“One good differentiator between narcissistic personality disorder and antisocial personality disorder is impulsivity, or the need to act on impulsive thoughts and feelings,” says W. Keith Campbell, psychology professor at the University of Georgia and author of The New Science of Narcissism.
“Narcissism is not typically associated with impulsivity, but antisocial personality disorder is,” he says. This impulsivity is often the reason that sociopaths end up as criminals—they simply act without forethought or planning, which often leads to them getting caught,” explains Campbell.
That’s not to say that narcissists won’t commit crimes. They will just go about it in a different way.
“They’d exhibit less impulsivity, focus more on looking good, and put more thought into committing crimes,” explains Campbell. “To look good publicly, they would need to avoid getting caught, and they would spend more energy focusing on that or operating in gray areas,” he says.
Likewise, while a narcissist may be showy and extroverted in public, it will never be in a reckless or thoughtless way. Those displays are reserved for sociopaths. (Learn these extrovert personality strengths.)
“Sociopaths and psychopaths don’t feel fear the way normal people do,” says Greenberg. “The parts of the brain that feel fear and tell us to avoid dangerous situations do not light up in sociopaths. So they look very brave but really it’s because they don’t feel normal fear,” she says. (Check out these strange phobias you never knew existed.)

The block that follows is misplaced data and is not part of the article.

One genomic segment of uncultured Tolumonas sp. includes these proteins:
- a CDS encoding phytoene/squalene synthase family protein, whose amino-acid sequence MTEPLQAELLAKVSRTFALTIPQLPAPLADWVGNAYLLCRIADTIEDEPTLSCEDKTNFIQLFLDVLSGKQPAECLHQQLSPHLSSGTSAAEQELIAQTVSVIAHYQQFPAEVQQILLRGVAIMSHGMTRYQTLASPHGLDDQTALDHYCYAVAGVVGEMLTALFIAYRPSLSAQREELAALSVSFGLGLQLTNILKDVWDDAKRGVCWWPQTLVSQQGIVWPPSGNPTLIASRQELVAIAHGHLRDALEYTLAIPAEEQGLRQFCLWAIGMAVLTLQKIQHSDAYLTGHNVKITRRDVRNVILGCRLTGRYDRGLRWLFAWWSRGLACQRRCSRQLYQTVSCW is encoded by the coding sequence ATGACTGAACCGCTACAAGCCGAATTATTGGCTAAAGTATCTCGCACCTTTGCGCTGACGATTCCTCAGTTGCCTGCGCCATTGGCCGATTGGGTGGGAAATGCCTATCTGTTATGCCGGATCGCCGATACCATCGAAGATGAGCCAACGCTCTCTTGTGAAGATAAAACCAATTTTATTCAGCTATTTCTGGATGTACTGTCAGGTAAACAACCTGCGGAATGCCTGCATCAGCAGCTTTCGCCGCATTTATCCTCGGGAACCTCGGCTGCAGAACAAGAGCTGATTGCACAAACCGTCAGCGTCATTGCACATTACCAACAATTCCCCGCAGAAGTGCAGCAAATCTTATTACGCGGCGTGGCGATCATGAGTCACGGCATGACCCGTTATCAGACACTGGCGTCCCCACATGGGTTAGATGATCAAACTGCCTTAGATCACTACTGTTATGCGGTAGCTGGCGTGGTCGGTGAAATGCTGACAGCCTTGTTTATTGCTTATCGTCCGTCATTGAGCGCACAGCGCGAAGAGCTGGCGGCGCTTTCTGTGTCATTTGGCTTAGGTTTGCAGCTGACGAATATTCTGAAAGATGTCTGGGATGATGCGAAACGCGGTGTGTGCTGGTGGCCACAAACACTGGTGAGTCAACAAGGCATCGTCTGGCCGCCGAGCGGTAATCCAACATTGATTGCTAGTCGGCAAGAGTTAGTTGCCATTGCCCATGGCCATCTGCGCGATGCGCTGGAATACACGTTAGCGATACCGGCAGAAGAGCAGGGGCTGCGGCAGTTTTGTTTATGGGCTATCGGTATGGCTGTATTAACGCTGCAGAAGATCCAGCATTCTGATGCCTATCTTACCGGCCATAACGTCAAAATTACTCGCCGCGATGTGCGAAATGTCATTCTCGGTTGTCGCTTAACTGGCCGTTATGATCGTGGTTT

A study published in the Journal of Neuroscience shows that psychopaths have reduced connections between the prefrontal cortex, the part of the brain responsible for empathy and guilt, and the amygdala, the part that mediates fear and anxiety. (Lack empathy? Try these empathy exercises.)
“For this reason, sociopaths and psychopaths do things recklessly and don’t learn from their experience,” Greenberg adds. On the other hand, narcissists will not repeat actions that are not beneficial to them. (Beware of these signs of narcissistic abuse.)
What’s more, narcissists will go out of their way to put other people down if it helps them feel better about themselves; they may also be frightened of the world around them.
“Vulnerable narcissists are particularly avoidance-oriented and often suspicious, fearful, and mistrustful. The world is seen as predatory,” says Campbell.
“The vulnerable narcissist protects the self from that and fights for the recognition that is owed. Most of this fighting is mental and emotional because vulnerable narcissists are often too fearful to confront people directly,” Campbell explains.
Next, read these real-life examples of people’s experiences with narcissists.
- Mike Gallagher, LPCC, licensed professional clinical counselor and clinical director at the Shoreline Recovery Center
- American Journal of Psychiatry: "Narcissistic Personality Disorder: Diagnostic and Clinical Challenges"
- MedlinePlus: "Antisocial personality disorder"
- Elinor Greenberg, PhD, licensed psychologist, Gestalt therapist, trainer in borderline, narcissistic and schizoid adaptations and author of Borderline, Narcissistic and Schizoid Adaptations: The Pursuit of Love, Admiration and Safety
- W. Keith Campbell, PhD, University of Georgia psychology professor and author of The New Science of Narcissism
- The Journal of Neuroscience: "Reduced Prefrontal Connectivity in Psychopathy"